On Wednesday, January 23, Human Rights Watch published a press release that states an investigation revealed evidence that three religious sites in northern Syria were burned and looted by Sunni Muslim rebel soldiers.
According to Reuters, the rebels have been fighting for the past 22 months against Syrian President Bashar Al Assad and a government controlled by Al Assad's minority Alawite sect. The sect is an offshoot of Shia Islam..
According to Human Rights Watch, "Armed opposition groups appeared to have deliberately destroyed religious sites in mixed areas of Northern Syria, in November and December 2012, Human Rights Watch said following investigations in Latakia and Idlib governorates.
"An armed opposition group destroyed a Shia place of worship in Idlib governorate, and two Christian churches in Latakia governorate were looted. In all three cases evidence examined by Human Rights Watch suggests, and witnesses stated, that the attacks took place after the area fell to opposition control and government forces had left the area."
A Reuters report added that the Shia religious site in the village of Zarzour was a hussainiya — a place of worship devoted to the third Imam Hussain ibn Ali who was martyred in southern Iraq in 680 A.D.
According to Hussainiya.com, "Hussain ibn Ali (AS) is revered as the third Imam by most Shia Muslims. Hussain was killed in the Battle of Karbala in 680 (61AH) by Shimr Ibn Thil-Jawshan for refusing to pledge allegiance to Yazid I, the Umayyad caliph.
"The anniversary of his martyrdom is called Ashura and is a day of mourning and religious observance for Shia Muslims. Revenge for Hussain's death was turned into a rallying cry that helped undermine the Umayyad caliphate and gave impetus to the rise of the Shia movement."
The Imam Hussain was also the second grandson of the Muslim prophet Muhammad, so the site is clearly very important to local Shia Muslims.
The Human Rights Watch report added that some of the Sunni rebel leaders have failed to follow through on promises they made before the incidents.
According to Human Rights Watch, "While some opposition leaders have pledged to protect all Syrians, in practice the opposition has failed to properly address the unjustified attacks against minority places of worship, Human Rights Watch said.
"The opposition also has failed to rein in gunmen engaging in looting and other criminal activities, like kidnappings. Human Rights Watch urged armed opposition groups to protect all religious sites in areas under their control and to discipline members who loot or kidnap."
The Reuters article adds that a video was published online showing rebels celebrating as the hussainiya burned in the background. If the video is genuine, it is evidence of a war crime.
According to Human Rights Watch, "... Under international humanitarian law, parties in an armed conflict have a responsibility not to intentionally attack religious buildings that are not being used for military purposes.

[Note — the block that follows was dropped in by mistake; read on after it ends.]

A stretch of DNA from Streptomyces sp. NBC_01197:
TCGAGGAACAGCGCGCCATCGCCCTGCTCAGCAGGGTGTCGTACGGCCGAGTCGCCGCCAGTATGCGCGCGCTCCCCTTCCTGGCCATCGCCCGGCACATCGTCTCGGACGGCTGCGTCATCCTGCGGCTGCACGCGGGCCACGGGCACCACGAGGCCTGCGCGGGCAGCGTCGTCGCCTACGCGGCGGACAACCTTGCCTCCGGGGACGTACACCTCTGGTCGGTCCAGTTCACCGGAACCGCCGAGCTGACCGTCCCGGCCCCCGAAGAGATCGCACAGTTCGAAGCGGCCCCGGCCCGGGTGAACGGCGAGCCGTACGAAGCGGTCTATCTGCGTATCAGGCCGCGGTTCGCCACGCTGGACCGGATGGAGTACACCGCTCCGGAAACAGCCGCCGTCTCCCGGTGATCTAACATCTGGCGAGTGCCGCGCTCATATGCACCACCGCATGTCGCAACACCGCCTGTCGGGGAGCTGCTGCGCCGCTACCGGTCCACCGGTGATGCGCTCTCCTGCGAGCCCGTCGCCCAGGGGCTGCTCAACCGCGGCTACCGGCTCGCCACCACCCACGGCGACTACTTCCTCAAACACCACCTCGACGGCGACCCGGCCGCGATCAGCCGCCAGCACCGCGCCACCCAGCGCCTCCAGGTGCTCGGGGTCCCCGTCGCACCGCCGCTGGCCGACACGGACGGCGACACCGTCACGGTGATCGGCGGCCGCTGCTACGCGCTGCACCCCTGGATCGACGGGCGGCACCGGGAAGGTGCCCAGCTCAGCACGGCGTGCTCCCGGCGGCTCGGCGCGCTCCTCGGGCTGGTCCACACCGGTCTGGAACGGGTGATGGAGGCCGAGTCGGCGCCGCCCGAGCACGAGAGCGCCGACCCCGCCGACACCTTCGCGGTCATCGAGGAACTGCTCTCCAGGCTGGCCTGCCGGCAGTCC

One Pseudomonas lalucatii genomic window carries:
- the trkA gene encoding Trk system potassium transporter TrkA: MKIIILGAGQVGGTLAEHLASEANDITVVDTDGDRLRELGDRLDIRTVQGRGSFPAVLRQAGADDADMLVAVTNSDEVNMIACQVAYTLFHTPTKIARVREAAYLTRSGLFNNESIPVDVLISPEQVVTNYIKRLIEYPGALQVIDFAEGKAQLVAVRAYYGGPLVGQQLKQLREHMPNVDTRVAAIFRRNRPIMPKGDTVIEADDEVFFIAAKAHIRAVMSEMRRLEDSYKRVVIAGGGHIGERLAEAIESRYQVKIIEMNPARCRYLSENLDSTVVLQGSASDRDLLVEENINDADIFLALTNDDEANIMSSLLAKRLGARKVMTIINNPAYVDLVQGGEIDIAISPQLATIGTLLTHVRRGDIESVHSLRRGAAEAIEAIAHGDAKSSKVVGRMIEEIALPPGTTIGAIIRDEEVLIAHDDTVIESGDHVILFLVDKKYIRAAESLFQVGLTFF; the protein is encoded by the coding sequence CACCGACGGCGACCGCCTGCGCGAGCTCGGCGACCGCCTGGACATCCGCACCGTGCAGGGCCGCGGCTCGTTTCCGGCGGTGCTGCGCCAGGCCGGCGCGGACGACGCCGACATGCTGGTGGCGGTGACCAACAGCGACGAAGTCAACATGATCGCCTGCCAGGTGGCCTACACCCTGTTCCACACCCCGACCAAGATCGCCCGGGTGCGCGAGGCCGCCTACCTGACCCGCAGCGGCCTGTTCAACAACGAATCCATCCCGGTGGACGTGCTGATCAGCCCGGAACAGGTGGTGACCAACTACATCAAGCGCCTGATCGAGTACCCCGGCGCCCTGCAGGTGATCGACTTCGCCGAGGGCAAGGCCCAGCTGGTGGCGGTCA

"They are prohibited from seizing, destroying, or doing willful damage to religious buildings or institutions and from theft, pillage, or vandalism directed against important cultural property. Deliberate attacks on religious sites that are not military objectives are war crimes."
Human Rights Watch also investigated the two alleged break-ins at Christian churches in two villages controlled by the rebels.
According to Human Rights Watch, "Local residents told Human Rights Watch that armed gunmen operating 'in the name of the opposition' also broke into and stole from Christian churches in the villages of Ghasaniyeh and Jdeideh, in Latakia governorate, after the villages fell under opposition control.
"A Jdeideh resident told Human Rights Watch that after the armed opposition took control of the village on December 11 and government forces had fled, gunmen broke into and stole from the village church and fired numerous shots inside, causing structural damage.
"Human Rights Watch visited the church on December 18 and observed that the doors bore signs of forced entry, and the windows were shattered. The church doors had been welded shut since the attack to protect against further attack."
Their report added that the break-ins may have been motivated by greed rather than religious reasons, but the rebels still have a responsibility to protect religious sites in their territory from willful damage and theft.
These incidents have the potential to undermine the rebels' cause as the civil war continues. The Reuters report added that some people who might have supported them are leery about joining forces with Sunni extremists.
According to Reuters, "The conflict has killed more than 60,000 people and pushed more than 650,000 to flee the country, the United Nations estimates.
"Indiscipline and looting by rebels in some areas has also undermined civilian support for their cause, especially among minority groups, and hampered their ability to advance against government forces. Foreign backers of the opposition are wary of supporting a revolt in which religious hardliners have grown in prominence."